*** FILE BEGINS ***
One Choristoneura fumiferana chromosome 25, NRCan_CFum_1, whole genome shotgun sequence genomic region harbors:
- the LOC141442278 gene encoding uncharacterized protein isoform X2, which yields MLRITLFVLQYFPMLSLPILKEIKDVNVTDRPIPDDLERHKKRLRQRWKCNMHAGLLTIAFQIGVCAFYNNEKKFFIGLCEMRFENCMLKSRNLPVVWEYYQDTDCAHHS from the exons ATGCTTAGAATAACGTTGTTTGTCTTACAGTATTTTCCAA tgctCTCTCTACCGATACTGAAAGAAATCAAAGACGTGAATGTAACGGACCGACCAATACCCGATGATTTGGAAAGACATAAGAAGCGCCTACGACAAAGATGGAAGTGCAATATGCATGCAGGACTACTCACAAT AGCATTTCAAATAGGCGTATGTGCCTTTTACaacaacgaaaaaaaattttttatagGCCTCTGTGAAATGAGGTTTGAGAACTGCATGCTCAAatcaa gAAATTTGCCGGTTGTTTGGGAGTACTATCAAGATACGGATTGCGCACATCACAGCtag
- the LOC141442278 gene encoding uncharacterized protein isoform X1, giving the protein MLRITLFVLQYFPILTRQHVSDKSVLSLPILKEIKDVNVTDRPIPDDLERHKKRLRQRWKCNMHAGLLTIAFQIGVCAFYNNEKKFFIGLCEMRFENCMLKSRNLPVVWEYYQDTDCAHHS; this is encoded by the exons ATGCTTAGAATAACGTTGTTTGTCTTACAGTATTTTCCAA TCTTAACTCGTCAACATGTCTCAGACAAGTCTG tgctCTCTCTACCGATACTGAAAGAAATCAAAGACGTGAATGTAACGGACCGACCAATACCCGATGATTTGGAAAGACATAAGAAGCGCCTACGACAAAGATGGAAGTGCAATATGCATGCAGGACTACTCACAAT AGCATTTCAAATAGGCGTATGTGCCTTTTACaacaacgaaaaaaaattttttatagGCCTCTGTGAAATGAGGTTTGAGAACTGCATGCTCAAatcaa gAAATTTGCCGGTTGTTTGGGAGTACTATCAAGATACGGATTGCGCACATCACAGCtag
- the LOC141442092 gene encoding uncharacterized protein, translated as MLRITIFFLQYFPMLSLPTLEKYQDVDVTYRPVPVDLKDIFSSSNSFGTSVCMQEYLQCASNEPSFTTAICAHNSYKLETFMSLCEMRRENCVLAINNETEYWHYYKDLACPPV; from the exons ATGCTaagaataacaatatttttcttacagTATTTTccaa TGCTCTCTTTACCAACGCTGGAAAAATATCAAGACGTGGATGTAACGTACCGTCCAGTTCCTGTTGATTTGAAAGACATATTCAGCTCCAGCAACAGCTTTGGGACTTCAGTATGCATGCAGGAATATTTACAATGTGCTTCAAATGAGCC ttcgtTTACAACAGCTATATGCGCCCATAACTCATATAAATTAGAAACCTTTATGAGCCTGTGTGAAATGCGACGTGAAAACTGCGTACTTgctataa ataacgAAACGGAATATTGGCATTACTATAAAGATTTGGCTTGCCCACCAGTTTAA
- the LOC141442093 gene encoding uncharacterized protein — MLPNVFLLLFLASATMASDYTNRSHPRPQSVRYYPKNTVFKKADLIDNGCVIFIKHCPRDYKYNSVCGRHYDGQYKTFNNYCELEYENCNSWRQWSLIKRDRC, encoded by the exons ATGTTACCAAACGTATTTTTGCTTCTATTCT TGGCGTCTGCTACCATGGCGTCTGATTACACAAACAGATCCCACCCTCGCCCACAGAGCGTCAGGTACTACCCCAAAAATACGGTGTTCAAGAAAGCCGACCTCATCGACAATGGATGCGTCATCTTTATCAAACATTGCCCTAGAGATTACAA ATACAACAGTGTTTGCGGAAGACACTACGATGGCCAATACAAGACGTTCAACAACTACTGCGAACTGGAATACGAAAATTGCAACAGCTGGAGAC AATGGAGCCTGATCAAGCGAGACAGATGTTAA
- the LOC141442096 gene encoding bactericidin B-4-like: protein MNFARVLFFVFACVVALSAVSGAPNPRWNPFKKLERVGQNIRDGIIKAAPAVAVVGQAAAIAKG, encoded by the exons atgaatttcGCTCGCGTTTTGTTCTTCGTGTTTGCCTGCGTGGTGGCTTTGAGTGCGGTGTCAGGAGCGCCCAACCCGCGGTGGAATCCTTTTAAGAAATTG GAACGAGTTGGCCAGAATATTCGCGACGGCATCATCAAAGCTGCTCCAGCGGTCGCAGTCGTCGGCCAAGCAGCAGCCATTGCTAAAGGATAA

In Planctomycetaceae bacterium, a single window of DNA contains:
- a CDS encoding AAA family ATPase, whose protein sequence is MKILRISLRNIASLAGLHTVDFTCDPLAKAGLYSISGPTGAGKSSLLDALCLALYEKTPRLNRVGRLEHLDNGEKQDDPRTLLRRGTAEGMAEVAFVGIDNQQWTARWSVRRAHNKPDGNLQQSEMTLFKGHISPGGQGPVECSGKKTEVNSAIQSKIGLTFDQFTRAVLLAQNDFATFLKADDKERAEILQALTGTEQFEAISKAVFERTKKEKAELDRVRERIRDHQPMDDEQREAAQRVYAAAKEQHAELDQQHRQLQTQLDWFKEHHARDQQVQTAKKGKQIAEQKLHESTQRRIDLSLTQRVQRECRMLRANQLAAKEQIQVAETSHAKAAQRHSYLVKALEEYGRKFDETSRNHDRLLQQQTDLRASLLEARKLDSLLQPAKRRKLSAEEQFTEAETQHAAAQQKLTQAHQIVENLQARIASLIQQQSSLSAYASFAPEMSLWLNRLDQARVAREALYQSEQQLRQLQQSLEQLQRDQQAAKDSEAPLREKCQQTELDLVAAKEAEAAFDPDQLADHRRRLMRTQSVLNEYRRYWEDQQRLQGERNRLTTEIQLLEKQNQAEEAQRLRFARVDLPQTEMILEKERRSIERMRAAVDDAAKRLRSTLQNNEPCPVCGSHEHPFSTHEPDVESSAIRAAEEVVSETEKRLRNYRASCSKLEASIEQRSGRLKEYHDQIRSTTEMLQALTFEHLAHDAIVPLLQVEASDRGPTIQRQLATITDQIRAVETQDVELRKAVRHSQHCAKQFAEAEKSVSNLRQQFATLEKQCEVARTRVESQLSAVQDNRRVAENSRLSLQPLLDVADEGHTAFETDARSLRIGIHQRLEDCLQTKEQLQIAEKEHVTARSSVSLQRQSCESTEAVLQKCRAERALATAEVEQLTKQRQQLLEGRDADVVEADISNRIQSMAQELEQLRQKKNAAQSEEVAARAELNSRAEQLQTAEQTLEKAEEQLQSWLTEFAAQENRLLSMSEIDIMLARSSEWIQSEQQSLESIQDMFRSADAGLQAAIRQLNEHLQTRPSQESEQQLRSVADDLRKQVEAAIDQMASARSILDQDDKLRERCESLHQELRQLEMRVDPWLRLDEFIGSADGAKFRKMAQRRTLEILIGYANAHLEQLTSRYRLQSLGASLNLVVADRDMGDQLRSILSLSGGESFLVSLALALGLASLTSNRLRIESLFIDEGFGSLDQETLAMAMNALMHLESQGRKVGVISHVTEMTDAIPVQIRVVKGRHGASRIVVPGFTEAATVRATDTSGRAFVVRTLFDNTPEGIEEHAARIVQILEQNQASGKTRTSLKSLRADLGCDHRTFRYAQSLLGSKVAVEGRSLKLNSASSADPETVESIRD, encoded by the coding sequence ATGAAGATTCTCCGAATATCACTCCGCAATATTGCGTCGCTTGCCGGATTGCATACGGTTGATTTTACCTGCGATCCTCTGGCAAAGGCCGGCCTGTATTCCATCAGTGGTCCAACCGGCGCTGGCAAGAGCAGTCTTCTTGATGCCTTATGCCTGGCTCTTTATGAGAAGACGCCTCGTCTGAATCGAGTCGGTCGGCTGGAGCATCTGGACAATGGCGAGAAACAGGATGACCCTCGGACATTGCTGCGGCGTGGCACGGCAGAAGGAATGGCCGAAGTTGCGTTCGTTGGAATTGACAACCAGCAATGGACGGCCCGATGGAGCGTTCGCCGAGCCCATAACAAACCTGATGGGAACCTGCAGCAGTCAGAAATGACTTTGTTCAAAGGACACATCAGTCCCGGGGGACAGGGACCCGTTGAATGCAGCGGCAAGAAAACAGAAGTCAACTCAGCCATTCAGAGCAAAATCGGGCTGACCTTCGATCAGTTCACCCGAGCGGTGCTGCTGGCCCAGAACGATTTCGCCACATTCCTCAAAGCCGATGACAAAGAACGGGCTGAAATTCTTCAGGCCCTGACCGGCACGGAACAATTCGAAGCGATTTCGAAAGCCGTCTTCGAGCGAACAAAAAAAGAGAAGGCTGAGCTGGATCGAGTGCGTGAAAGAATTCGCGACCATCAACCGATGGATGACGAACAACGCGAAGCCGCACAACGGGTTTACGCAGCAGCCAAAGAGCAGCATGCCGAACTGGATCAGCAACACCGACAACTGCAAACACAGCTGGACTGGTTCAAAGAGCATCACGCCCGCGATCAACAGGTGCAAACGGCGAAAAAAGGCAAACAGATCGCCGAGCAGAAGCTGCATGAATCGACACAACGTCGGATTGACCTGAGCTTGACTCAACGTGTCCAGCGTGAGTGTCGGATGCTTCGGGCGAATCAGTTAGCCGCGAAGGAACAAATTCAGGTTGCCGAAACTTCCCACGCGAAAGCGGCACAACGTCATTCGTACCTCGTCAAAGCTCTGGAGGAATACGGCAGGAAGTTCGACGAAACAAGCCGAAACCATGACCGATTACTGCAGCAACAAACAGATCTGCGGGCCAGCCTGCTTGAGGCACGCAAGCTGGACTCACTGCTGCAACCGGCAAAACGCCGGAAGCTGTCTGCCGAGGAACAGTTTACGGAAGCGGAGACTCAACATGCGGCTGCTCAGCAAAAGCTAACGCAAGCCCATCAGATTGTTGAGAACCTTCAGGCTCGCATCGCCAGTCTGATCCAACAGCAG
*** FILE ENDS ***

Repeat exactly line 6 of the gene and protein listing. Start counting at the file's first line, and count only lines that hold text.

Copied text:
- the LOC141442096 gene encoding bactericidin B-4-like: protein MNFARVLFFVFACVVALSAVSGAPNPRWNPFKKLERVGQNIRDGIIKAAPAVAVVGQAAAIAKG, encoded by the exons atgaatttcGCTCGCGTTTTGTTCTTCGTGTTTGCCTGCGTGGTGGCTTTGAGTGCGGTGTCAGGAGCGCCCAACCCGCGGTGGAATCCTTTTAAGAAATTG GAACGAGTTGGCCAGAATATTCGCGACGGCATCATCAAAGCTGCTCCAGCGGTCGCAGTCGTCGGCCAAGCAGCAGCCATTGCTAAAGGATAA